Will I Pass EDS to My Children?

Will I Pass EDS to My Children?
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Ehlers-Danlos syndrome (EDS) refers to a group of rare genetic disorders affecting the connective tissue that makes up the skin, joints, and blood vessels, and that gives structure to organs and tissues.

Among the many types of EDS, each carries different risks of transmission to the next generation. If you or your partner has EDS, you may wonder whether the disease will be inherited by your children.

How is EDS inherited?

Depending on the type, EDS can be inherited in a recessive or dominant pattern. In recessive inheritance, a person must have two copies of a disease-causing mutation — one from each parent — to develop the disease. In dominant inheritance, a single copy of a disease-causing mutation from one of the parents is sufficient to cause the disease.

Recessive types of EDS

The EDS types that are inherited in a recessive pattern include: classical-likecardiac-valvulardermatosparaxiskyphoscolioticspondylodysplasticmusculocontractural, and brittle cornea syndrome.

If you have one of these EDS types, then you have two copies of the disease-causing mutation. The same applies to your partner.

If only one of you has one of the above types of EDS, then your children will be carriers of the disease. In other words, they will have a single copy of the disease-causing mutation, and will most likely not develop any disease symptoms.

However, if you have EDS and your partner is a carrier of the same mutation that you have, your children will have 50% chance of being a carrier and 50% chance of developing that type of EDS.

Dominant types of EDS

Classicalvasculararthrochalasiaperiodontal, and hypermobile EDS are inherited in a dominant pattern. If you have one of these types of EDS, you most likely have a single copy of a disease-causing mutation that you inherited from one of your parents who also had the disease.

In this case, your children will have a 50% chance of inheriting that copy and developing EDS. If your partner also has a single copy of the same mutation, then your children will have a 75% chance of developing EDS.

Myopathic EDS

Myopathic EDS can be inherited in a dominant or recessive pattern. Patients can discuss their family history with a genetic counselor to calculate their children’s risk of inheriting the disease.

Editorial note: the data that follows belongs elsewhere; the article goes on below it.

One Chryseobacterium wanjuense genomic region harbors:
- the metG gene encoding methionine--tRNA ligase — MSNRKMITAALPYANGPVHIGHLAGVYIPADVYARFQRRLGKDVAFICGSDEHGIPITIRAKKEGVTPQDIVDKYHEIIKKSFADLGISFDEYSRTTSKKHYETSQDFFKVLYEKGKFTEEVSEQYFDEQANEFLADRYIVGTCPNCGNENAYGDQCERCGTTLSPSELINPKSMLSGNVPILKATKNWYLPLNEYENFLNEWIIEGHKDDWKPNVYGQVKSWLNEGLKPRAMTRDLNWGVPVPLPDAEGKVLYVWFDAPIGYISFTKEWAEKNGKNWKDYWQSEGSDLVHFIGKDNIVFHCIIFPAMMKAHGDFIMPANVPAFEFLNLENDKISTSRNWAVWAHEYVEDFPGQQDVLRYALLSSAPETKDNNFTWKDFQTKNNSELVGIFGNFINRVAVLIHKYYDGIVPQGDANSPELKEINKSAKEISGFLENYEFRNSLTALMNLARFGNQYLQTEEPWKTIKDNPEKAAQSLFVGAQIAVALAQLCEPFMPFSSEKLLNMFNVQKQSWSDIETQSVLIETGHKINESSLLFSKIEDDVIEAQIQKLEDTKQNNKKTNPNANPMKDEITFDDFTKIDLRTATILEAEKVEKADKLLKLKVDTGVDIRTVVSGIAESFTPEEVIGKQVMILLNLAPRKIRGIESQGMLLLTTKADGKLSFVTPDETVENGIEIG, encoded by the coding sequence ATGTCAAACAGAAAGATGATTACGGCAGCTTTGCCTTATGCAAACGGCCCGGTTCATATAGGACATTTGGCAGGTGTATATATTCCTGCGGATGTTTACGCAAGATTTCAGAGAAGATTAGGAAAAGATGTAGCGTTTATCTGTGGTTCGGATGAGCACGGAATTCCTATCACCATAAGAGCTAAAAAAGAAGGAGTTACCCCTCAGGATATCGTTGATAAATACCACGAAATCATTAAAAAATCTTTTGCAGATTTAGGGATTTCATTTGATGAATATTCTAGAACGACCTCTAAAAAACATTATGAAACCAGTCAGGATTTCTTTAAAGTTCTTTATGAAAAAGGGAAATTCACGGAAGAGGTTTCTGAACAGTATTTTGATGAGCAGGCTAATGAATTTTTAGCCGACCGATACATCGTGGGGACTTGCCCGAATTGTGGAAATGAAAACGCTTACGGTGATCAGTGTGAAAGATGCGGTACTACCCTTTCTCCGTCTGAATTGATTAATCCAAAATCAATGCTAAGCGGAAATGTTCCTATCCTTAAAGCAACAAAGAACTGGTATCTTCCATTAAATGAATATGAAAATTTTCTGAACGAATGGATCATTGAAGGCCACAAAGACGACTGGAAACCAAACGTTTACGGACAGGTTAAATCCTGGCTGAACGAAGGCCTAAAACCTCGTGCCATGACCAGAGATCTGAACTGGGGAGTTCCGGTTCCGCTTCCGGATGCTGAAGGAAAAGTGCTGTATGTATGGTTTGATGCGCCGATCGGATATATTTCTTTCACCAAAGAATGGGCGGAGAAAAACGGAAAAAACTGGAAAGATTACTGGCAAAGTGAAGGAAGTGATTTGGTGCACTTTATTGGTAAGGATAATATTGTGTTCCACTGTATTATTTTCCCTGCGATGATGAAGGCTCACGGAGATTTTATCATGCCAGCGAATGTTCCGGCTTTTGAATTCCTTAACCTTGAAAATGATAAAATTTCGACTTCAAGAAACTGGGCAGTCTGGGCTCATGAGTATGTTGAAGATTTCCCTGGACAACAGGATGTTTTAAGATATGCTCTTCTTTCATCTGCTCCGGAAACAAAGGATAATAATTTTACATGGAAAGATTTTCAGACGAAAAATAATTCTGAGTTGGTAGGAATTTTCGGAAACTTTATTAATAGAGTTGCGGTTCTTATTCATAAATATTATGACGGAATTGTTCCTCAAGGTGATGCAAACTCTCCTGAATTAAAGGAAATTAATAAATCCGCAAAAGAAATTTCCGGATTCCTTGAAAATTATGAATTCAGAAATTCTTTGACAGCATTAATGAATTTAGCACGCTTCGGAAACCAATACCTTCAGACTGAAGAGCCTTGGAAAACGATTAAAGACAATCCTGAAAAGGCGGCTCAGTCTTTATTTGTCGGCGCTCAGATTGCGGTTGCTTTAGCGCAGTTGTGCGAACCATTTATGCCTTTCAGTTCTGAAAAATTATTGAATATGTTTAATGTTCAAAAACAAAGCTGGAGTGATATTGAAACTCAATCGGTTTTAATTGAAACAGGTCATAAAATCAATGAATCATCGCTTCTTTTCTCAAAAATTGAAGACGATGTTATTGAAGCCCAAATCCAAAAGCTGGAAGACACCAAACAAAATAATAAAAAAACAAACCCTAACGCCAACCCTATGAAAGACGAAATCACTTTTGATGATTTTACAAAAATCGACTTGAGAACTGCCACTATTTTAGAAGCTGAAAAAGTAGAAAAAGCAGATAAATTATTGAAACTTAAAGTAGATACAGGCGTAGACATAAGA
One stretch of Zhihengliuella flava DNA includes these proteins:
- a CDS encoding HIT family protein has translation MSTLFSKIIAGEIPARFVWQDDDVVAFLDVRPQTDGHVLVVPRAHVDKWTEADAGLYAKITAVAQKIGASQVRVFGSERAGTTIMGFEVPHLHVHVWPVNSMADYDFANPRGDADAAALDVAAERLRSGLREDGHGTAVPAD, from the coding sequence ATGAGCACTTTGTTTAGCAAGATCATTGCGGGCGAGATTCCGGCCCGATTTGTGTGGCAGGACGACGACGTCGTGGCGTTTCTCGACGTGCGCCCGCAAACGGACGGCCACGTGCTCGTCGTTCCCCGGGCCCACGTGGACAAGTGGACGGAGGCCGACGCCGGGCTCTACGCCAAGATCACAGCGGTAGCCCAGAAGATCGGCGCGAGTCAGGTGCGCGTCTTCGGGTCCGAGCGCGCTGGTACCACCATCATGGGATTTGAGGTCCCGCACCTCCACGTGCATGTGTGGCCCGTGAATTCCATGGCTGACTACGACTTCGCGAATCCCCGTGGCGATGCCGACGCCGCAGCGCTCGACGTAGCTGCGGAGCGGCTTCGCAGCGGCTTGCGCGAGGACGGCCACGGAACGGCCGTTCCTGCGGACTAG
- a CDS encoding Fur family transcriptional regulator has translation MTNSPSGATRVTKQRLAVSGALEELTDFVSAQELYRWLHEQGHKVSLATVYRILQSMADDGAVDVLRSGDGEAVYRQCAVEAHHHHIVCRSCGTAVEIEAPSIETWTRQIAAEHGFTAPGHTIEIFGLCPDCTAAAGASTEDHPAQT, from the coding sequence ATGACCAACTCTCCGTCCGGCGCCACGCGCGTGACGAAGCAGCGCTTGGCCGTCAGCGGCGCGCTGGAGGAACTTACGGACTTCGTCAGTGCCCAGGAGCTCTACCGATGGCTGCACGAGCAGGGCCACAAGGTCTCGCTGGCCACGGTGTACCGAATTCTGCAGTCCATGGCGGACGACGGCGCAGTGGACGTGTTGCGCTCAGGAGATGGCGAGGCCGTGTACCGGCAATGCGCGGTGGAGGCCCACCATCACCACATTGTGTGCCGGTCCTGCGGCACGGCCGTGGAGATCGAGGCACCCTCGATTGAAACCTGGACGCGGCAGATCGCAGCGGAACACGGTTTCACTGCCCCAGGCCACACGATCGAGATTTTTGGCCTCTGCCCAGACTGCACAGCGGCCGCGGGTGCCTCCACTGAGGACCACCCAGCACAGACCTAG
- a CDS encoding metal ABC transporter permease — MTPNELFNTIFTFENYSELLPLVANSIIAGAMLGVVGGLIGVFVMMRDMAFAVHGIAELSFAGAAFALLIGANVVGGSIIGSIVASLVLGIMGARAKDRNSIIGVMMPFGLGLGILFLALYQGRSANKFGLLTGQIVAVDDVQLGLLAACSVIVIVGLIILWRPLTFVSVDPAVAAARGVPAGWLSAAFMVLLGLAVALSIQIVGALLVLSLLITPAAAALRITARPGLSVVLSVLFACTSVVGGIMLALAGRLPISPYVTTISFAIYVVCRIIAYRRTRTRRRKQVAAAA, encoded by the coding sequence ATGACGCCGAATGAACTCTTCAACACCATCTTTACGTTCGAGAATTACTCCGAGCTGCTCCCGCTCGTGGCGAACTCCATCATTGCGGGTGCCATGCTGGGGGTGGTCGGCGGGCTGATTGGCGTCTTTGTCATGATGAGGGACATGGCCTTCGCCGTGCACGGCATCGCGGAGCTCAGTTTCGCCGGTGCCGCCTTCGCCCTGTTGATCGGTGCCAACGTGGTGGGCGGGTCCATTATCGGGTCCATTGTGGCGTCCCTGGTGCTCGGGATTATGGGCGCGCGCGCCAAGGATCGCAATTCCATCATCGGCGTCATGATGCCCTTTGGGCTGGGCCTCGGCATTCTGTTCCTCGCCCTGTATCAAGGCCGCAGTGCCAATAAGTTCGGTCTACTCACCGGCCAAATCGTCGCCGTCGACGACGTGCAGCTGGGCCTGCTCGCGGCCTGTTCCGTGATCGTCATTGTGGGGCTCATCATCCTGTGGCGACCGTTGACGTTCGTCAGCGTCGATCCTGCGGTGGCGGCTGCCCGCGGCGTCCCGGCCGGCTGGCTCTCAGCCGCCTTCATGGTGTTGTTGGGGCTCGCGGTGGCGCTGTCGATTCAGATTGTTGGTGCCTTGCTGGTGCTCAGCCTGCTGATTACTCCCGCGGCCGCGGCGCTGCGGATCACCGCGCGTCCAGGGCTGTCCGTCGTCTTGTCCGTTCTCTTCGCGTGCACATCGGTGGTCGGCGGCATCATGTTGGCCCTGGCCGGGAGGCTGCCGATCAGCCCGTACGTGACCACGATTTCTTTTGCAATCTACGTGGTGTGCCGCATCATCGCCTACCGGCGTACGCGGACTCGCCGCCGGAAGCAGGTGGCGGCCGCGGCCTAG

Genetic counseling

If you have EDS or have a family history of the disease, you should consult a genetic counselor if you plan to have children. They can explain your genetic test results, and calculate the risk of your offspring inheriting the disease. Other members of your family may also need to be tested.

 

Last updated: April 7, 2020

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Ehlers-Danlos News is strictly a news and information website about the disease. It does not provide medical advice, diagnosis, or treatment. This content is not intended to be a substitute for professional medical advice, diagnosis, or treatment. Always seek the advice of your physician or other qualified health providers with any questions you may have regarding a medical condition. Never disregard professional medical advice or delay in seeking it because of something you have read on this website.

Emily holds a Ph.D. in Biochemistry from the University of Iowa and is currently a postdoctoral scholar at the University of Wisconsin-Madison. She graduated with a Masters in Chemistry from the Georgia Institute of Technology and holds a Bachelors in Biology and Chemistry from the University of Central Arkansas. Emily is passionate about science communication, and, in her free time, writes and illustrates children’s stories.
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Özge has a MSc. in Molecular Genetics from the University of Leicester and a PhD in Developmental Biology from Queen Mary University of London. She worked as a Post-doctoral Research Associate at the University of Leicester for six years in the field of Behavioural Neurology before moving into science communication. She worked as the Research Communication Officer at a London based charity for almost two years.
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Emily holds a Ph.D. in Biochemistry from the University of Iowa and is currently a postdoctoral scholar at the University of Wisconsin-Madison. She graduated with a Masters in Chemistry from the Georgia Institute of Technology and holds a Bachelors in Biology and Chemistry from the University of Central Arkansas. Emily is passionate about science communication, and, in her free time, writes and illustrates children’s stories.
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